Tag Archives: Cherokee Trail

Virginia Dale Stage Station


Virginia Dale Stage, built in 1862

The Overland Trail Mail route was established in 1862 to assist passengers in avoiding Indian uprisings that were occurring on the Oregon Trail further north. It followed the Cherokee Trail until it split between LaPorte and Virginia Dale. Virginia Dale was the westerly route, eventually rejoining the Oregon Trail at Ft. Bridger, Wyoming. About 20,000 pioneers traveled the Overland Trail each year from 1862 – 1868. Indian attacks became more common as more emigrants arrived.

Virginia Dale was the most famous of the Overland Trail stage stations. The notorious stationmaster, Jack Slade, named it after his wife Virginia. Slade was reported to ride wild mustangs and shoot up the countryside when he was not drunk. He may have been responsible for a stage hold-up one mile from Virginia Dale during which $60,000.00 disappeared.

When the station was abandoned as a stage stop, settlers were attracted to the area by the streams and meadows, which were exceptional for grazing cattle. Although the original building has been preserved, the school and church are not standing.

Once the Central Pacific Railroad and Union Pacific Railroad were joined at Promontory Point, Utah in 1869, much of the traffic was diverted from Virginia Dale.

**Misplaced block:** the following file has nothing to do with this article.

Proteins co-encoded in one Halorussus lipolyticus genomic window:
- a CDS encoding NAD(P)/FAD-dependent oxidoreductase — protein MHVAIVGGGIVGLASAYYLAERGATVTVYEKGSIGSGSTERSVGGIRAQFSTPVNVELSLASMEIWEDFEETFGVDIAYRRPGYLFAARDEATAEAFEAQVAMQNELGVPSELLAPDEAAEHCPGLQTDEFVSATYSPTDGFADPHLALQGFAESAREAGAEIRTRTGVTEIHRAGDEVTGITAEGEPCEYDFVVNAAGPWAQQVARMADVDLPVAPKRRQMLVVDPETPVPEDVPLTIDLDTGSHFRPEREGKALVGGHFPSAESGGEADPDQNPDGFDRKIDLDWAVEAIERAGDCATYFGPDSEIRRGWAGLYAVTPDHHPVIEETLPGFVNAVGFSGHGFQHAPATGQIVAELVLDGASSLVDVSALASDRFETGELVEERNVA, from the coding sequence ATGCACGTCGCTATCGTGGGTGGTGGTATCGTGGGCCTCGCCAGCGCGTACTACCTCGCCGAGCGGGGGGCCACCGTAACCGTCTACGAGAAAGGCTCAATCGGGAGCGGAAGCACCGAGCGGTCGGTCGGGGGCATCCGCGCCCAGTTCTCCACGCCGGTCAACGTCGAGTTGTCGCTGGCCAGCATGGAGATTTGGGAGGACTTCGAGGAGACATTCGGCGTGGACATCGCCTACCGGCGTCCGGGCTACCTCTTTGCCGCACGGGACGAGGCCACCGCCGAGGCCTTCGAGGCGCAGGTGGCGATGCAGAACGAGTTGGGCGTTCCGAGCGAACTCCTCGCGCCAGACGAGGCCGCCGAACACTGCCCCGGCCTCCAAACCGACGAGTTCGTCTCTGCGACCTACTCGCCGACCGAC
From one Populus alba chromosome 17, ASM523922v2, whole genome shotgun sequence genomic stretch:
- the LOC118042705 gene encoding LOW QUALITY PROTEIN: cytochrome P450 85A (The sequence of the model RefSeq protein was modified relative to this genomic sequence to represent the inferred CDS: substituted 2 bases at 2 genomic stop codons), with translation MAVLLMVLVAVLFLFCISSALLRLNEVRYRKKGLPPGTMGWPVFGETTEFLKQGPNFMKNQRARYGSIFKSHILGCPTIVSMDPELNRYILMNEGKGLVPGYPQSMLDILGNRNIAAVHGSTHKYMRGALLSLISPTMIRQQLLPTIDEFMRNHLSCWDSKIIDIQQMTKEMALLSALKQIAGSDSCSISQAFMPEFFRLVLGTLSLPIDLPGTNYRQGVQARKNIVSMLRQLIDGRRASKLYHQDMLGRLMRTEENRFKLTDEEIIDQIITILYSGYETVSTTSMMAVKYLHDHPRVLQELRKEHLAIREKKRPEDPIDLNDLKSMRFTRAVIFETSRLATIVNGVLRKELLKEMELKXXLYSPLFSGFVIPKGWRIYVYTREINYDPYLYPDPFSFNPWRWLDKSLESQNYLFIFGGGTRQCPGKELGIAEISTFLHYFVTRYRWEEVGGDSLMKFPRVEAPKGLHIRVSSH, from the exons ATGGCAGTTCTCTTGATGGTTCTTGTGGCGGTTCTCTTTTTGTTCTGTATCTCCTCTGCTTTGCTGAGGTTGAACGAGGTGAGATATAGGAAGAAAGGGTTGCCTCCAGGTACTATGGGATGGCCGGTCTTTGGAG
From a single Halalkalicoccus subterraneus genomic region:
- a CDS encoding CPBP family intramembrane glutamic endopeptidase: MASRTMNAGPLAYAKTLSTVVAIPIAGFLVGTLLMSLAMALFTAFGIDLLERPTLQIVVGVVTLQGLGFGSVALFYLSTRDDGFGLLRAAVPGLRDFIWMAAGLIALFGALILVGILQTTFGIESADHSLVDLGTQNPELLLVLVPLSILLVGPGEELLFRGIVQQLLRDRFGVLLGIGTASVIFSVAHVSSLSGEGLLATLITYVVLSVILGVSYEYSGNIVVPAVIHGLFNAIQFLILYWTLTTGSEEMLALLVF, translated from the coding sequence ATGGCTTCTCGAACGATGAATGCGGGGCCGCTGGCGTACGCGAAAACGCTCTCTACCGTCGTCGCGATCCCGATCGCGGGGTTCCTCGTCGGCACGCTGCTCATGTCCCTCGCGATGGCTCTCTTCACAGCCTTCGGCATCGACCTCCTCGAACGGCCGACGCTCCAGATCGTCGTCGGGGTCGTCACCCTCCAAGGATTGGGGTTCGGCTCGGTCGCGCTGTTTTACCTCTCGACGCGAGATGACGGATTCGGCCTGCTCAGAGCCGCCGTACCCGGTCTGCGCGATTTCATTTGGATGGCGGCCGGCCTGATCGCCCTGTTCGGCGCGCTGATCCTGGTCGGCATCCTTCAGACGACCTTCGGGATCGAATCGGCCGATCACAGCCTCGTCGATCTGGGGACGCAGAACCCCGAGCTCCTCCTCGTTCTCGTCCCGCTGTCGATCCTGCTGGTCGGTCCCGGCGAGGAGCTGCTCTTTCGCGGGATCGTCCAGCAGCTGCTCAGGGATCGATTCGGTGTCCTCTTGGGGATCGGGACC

Mark Twain added to the lore surrounding Virginia Dale in his novel, Roughing It.

You can visit this historic site by traveling 45 miles north of Ft. Collins, Colorado on Highway 287.


Outhouse from Virginia Dale Station

Cache la Poudre River

20141203_102528 Cache la Poudre The Cherokee Trail was forged in 1849 by a group of Cherokee Indians who were discontent with their reservation lives in Oklahoma. They chose to travel to California to search for gold. They created a new path from Bent’s Fort in southeastern Colorado to the popular trail leading wagons to Fort Bridger in southwestern Wyoming. Seeking the easiest route, they followed the Cache La Poudre River north until it joined the Platte River. Although the Oregon Trail was well-used during the years from 1843 until the Union Pacific Railroad was completed in 1869, the Cherokee Trail also became an important link between the Santa Fe Trail and the northern route to California.
The small settlement of La Porte, Colorado offered the best ford across the Poudre River. Wagon ruts are still visible in La Porte, revealing a trail which headed almost straight north to Virginia Dale from the crossing.
As you view the photos, imagine the Cherokees holding their breath as they explored the safest place for oxen and horses to drag wagons across. If the trees were as bare as these, they would also be searching for shelter during the winter and delay the difficult trip west across Wyoming and into the Rocky Mountains.
Cache la Poudre is French for “hide the powder” and La Porte is French for “the door”. In the 1820s, French trappers were caught in a snowstorm and had to bury their gunpowder along the banks of this river.
In 1864, the river flooded in La Porte and destroyed the military post, Camp Collins. When the post was moved and rebuilt, it was named Fort Collins.
If you follow the Cache la Poudre to its source in Rocky Mountain National Park, you will understand why it was an important travel route since prehistoric times. Archeologists have found evidence of tipi rings, rock shelters, fire hearths and burial sites.
If you were able to camp along the river, would you plan to hike, raft, hunt, fish, set off on horseback, hear a concert at Mishawaka or just have a picnic?
20141203_102011 Cache la Poudre